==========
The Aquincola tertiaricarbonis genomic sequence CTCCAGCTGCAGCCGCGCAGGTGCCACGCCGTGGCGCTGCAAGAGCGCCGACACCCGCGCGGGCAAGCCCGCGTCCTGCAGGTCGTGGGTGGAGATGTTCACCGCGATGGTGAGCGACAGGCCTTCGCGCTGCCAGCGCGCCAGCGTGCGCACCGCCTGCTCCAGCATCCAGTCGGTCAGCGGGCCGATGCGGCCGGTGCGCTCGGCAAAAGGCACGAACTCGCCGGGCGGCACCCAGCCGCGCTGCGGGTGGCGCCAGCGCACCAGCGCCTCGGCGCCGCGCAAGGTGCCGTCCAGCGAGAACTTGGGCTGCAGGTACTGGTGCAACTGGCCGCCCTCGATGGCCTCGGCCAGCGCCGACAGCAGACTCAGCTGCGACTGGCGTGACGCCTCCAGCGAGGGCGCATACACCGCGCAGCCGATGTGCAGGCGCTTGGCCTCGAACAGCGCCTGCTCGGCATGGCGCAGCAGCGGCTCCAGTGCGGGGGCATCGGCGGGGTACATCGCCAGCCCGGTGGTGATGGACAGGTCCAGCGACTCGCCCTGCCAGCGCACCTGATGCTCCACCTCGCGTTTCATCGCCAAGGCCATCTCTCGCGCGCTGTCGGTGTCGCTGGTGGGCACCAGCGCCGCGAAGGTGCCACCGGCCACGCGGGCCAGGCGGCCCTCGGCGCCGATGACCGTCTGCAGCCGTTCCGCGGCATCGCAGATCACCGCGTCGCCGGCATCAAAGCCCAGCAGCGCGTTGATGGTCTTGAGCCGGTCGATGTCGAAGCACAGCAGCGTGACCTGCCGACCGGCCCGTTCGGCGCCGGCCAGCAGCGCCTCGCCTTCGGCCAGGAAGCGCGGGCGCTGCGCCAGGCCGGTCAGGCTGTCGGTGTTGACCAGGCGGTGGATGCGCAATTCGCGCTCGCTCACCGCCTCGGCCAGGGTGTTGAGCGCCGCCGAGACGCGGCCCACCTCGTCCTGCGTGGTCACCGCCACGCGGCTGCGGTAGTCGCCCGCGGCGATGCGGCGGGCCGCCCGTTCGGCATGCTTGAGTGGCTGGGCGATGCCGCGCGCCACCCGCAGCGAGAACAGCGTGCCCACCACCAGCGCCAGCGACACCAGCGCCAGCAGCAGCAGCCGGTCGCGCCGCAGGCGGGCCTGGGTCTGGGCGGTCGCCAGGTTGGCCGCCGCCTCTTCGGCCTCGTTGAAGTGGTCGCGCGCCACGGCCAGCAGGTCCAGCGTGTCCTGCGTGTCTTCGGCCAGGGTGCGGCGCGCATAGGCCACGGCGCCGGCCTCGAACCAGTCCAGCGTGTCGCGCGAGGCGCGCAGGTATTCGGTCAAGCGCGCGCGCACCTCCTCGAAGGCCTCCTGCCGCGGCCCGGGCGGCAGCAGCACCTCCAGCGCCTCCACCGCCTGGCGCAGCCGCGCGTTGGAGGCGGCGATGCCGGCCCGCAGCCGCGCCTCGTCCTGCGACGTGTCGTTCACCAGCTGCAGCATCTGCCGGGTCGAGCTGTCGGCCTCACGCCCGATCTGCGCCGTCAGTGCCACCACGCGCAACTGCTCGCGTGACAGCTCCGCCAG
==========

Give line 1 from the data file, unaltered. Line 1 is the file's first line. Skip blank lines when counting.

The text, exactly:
The Aquincola tertiaricarbonis genomic sequence CTCCAGCTGCAGCCGCGCAGGTGCCACGCCGTGGCGCTGCAAGAGCGCCGACACCCGCGCGGGCAAGCCCGCGTCCTGCAGGTCGTGGGTGGAGATGTTCACCGCGATGGTGAGCGACAGGCCTTCGCGCTGCCAGCGCGCCAGCGTGCGCACCGCCTGCTCCAGCATCCAGTCGGTCAGCGGGCCGATGCGGCCGGTGCGCTCGGCAAAAGGCACGAACTCGCCGGGCGGCACCCAGCCGCGCTGCGGGTGGCGCCAGCGCACCAGCGCCTCGGCGCCGCGCAAGGTGCCGTCCAGCGAGAACTTGGGCTGCAGGTACTGGTGCAACTGGCCGCCCTCGATGGCCTCGGCCAGCGCCGACAGCAGACTCAGCTGCGACTGGCGTGACGCCTCCAGCGAGGGCGCATACACCGCGCAGCCGATGTGCAGGCGCTTGGCCTCGAACAGCGCCTGCTCGGCATGGCGCAGCAGCGGCTCCAGTGCGGGGGCATCGGCGGGGTACATCGCCAGCCCGGTGGTGATGGACAGGTCCAGCGACTCGCCCTGCCAGCGCACCTGATGCTCCACCTCGCGTTTCATCGCCAAGGCCATCTCTCGCGCGCTGTCGGTGTCGCTGGTGGGCACCAGCGCCGCGAAGGTGCCACCGGCCACGCGGGCCAGGCGGCCCTCGGCGCCGATGACCGTCTGCAGCCGTTCCGCGGCATCGCAGATCACCGCGTCGCCGGCATCAAAGCCCAGCAGCGCGTTGATGGTCTTGAGCCGGTCGATGTCGAAGCACAGCAGCGTGACCTGCCGACCGGCCCGTTCGGCGCCGGCCAGCAGCGCCTCGCCTTCGGCCAGGAAGCGCGGGCGCTGCGCCAGGCCGGTCAGGCTGTCGGTGTTGACCAGGCGGTGGATGCGCAATTCGCGCTCGCTCACCGCCTCGGCCAGGGTGTTGAGCGCCGCCGAGACGCGGCCCACCTCGTCCTGCGTGGTCACCGCCACGCGGCTGCGGTAGTCGCCCGCGGCGATGCGGCGGGCCGCCCGTTCGGCATGCTTGAGTGGCTGGGCGATGCCGCGCGCCACCCGCAGCGAGAACAGCGTGCCCACCACCAGCGCCAGCGACACCAGCGCCAGCAGCAGCAGCCGGTCGCGCCGCAGGCGGGCCTGGGTCTGGGCGGTCGCCAGGTTGGCCGCCGCCTCTTCGGCCTCGTTGAAGTGGTCGCGCGCCACGGCCAGCAGGTCCAGCGTGTCCTGCGTGTCTTCGGCCAGGGTGCGGCGCGCATAGGCCACGGCGCCGGCCTCGAACCAGTCCAGCGTGTCGCGCGAGGCGCGCAGGTATTCGGTCAAGCGCGCGCGCACCTCCTCGAAGGCCTCCTGCCGCGGCCCGGGCGGCAGCAGCACCTCCAGCGCCTCCACCGCCTGGCGCAGCCGCGCGTTGGAGGCGGCGATGCCGGCCCGCAGCCGCGCCTCGTCCTGCGACGTGTCGTTCACCAGCTGCAGCATCTGCCGGGTCGAGCTGTCGGCCTCACGCCCGATCTGCGCCGTCAGTGCCACCACGCGCAACTGCTCGCGTGACAGCTCCGCCAG